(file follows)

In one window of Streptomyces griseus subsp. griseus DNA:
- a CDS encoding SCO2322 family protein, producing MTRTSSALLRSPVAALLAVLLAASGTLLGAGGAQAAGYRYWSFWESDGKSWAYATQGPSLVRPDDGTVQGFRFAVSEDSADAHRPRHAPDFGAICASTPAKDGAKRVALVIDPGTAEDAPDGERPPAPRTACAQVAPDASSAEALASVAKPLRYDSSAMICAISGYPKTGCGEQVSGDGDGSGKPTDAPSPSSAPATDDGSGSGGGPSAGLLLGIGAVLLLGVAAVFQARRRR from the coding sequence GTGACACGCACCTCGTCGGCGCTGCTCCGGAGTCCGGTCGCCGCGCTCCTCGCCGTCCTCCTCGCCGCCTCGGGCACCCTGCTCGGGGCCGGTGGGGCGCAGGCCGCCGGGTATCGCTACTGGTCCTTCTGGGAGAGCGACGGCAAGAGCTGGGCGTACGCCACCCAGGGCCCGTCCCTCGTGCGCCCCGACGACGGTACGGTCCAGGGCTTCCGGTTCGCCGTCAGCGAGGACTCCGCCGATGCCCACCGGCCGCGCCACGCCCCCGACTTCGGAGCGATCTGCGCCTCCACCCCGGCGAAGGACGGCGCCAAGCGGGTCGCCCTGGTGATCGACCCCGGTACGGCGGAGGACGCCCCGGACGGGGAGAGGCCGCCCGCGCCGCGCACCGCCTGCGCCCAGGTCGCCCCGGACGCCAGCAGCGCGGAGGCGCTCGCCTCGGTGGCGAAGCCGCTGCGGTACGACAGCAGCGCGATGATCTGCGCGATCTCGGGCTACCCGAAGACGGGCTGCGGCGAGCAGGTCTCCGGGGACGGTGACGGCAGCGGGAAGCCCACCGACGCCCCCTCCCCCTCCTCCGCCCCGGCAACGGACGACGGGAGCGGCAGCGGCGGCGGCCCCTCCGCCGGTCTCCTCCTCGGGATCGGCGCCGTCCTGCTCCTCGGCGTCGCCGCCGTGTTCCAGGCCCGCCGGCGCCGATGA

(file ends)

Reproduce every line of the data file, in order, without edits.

In one window of Streptomyces griseus subsp. griseus DNA:
- a CDS encoding SCO2322 family protein, producing MTRTSSALLRSPVAALLAVLLAASGTLLGAGGAQAAGYRYWSFWESDGKSWAYATQGPSLVRPDDGTVQGFRFAVSEDSADAHRPRHAPDFGAICASTPAKDGAKRVALVIDPGTAEDAPDGERPPAPRTACAQVAPDASSAEALASVAKPLRYDSSAMICAISGYPKTGCGEQVSGDGDGSGKPTDAPSPSSAPATDDGSGSGGGPSAGLLLGIGAVLLLGVAAVFQARRRR from the coding sequence GTGACACGCACCTCGTCGGCGCTGCTCCGGAGTCCGGTCGCCGCGCTCCTCGCCGTCCTCCTCGCCGCCTCGGGCACCCTGCTCGGGGCCGGTGGGGCGCAGGCCGCCGGGTATCGCTACTGGTCCTTCTGGGAGAGCGACGGCAAGAGCTGGGCGTACGCCACCCAGGGCCCGTCCCTCGTGCGCCCCGACGACGGTACGGTCCAGGGCTTCCGGTTCGCCGTCAGCGAGGACTCCGCCGATGCCCACCGGCCGCGCCACGCCCCCGACTTCGGAGCGATCTGCGCCTCCACCCCGGCGAAGGACGGCGCCAAGCGGGTCGCCCTGGTGATCGACCCCGGTACGGCGGAGGACGCCCCGGACGGGGAGAGGCCGCCCGCGCCGCGCACCGCCTGCGCCCAGGTCGCCCCGGACGCCAGCAGCGCGGAGGCGCTCGCCTCGGTGGCGAAGCCGCTGCGGTACGACAGCAGCGCGATGATCTGCGCGATCTCGGGCTACCCGAAGACGGGCTGCGGCGAGCAGGTCTCCGGGGACGGTGACGGCAGCGGGAAGCCCACCGACGCCCCCTCCCCCTCCTCCGCCCCGGCAACGGACGACGGGAGCGGCAGCGGCGGCGGCCCCTCCGCCGGTCTCCTCCTCGGGATCGGCGCCGTCCTGCTCCTCGGCGTCGCCGCCGTGTTCCAGGCCCGCCGGCGCCGATGA